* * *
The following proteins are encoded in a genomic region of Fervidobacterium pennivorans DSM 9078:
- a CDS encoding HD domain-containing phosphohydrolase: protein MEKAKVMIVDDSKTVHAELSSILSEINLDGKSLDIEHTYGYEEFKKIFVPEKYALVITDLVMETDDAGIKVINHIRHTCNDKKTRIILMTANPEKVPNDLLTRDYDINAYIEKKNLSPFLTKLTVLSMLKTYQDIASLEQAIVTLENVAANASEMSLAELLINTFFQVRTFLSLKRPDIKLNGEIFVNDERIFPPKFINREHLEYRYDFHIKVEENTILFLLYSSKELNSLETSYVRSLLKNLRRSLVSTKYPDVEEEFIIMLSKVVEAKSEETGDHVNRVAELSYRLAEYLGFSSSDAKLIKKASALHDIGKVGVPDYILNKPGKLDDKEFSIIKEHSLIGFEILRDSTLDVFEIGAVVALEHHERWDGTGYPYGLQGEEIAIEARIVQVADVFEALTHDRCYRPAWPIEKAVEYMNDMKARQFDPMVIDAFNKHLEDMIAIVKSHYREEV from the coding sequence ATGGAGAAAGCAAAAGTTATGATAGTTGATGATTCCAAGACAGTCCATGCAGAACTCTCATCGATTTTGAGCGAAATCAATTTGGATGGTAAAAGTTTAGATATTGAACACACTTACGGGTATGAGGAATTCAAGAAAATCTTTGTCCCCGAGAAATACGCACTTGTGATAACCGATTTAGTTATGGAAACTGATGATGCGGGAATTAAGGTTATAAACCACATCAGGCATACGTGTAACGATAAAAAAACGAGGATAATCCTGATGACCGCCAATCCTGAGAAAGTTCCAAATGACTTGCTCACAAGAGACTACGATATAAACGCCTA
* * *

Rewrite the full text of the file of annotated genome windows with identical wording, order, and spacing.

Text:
The following proteins are encoded in a genomic region of Fervidobacterium pennivorans DSM 9078:
- a CDS encoding HD domain-containing phosphohydrolase: protein MEKAKVMIVDDSKTVHAELSSILSEINLDGKSLDIEHTYGYEEFKKIFVPEKYALVITDLVMETDDAGIKVINHIRHTCNDKKTRIILMTANPEKVPNDLLTRDYDINAYIEKKNLSPFLTKLTVLSMLKTYQDIASLEQAIVTLENVAANASEMSLAELLINTFFQVRTFLSLKRPDIKLNGEIFVNDERIFPPKFINREHLEYRYDFHIKVEENTILFLLYSSKELNSLETSYVRSLLKNLRRSLVSTKYPDVEEEFIIMLSKVVEAKSEETGDHVNRVAELSYRLAEYLGFSSSDAKLIKKASALHDIGKVGVPDYILNKPGKLDDKEFSIIKEHSLIGFEILRDSTLDVFEIGAVVALEHHERWDGTGYPYGLQGEEIAIEARIVQVADVFEALTHDRCYRPAWPIEKAVEYMNDMKARQFDPMVIDAFNKHLEDMIAIVKSHYREEV from the coding sequence ATGGAGAAAGCAAAAGTTATGATAGTTGATGATTCCAAGACAGTCCATGCAGAACTCTCATCGATTTTGAGCGAAATCAATTTGGATGGTAAAAGTTTAGATATTGAACACACTTACGGGTATGAGGAATTCAAGAAAATCTTTGTCCCCGAGAAATACGCACTTGTGATAACCGATTTAGTTATGGAAACTGATGATGCGGGAATTAAGGTTATAAACCACATCAGGCATACGTGTAACGATAAAAAAACGAGGATAATCCTGATGACCGCCAATCCTGAGAAAGTTCCAAATGACTTGCTCACAAGAGACTACGATATAAACGCCTA